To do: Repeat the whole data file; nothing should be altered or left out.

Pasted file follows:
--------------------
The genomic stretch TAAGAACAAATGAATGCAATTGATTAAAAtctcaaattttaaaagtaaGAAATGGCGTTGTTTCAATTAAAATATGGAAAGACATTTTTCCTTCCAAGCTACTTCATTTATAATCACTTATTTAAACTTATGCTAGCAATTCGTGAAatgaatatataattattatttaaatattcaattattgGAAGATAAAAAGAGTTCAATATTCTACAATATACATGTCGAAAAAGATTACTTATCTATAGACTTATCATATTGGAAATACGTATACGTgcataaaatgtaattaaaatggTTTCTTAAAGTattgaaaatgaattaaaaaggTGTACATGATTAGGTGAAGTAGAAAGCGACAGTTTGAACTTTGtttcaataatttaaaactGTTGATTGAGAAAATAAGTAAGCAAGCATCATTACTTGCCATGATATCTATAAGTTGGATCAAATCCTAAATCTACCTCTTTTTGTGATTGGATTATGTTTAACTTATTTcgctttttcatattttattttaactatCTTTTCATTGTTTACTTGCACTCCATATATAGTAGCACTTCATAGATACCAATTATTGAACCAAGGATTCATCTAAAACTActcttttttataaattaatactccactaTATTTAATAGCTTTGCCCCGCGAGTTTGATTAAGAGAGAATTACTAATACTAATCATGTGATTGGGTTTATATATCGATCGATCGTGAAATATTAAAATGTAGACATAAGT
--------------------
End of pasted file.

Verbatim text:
The genomic stretch TAAGAACAAATGAATGCAATTGATTAAAAtctcaaattttaaaagtaaGAAATGGCGTTGTTTCAATTAAAATATGGAAAGACATTTTTCCTTCCAAGCTACTTCATTTATAATCACTTATTTAAACTTATGCTAGCAATTCGTGAAatgaatatataattattatttaaatattcaattattgGAAGATAAAAAGAGTTCAATATTCTACAATATACATGTCGAAAAAGATTACTTATCTATAGACTTATCATATTGGAAATACGTATACGTgcataaaatgtaattaaaatggTTTCTTAAAGTattgaaaatgaattaaaaaggTGTACATGATTAGGTGAAGTAGAAAGCGACAGTTTGAACTTTGtttcaataatttaaaactGTTGATTGAGAAAATAAGTAAGCAAGCATCATTACTTGCCATGATATCTATAAGTTGGATCAAATCCTAAATCTACCTCTTTTTGTGATTGGATTATGTTTAACTTATTTcgctttttcatattttattttaactatCTTTTCATTGTTTACTTGCACTCCATATATAGTAGCACTTCATAGATACCAATTATTGAACCAAGGATTCATCTAAAACTActcttttttataaattaatactccactaTATTTAATAGCTTTGCCCCGCGAGTTTGATTAAGAGAGAATTACTAATACTAATCATGTGATTGGGTTTATATATCGATCGATCGTGAAATATTAAAATGTAGACATAAGT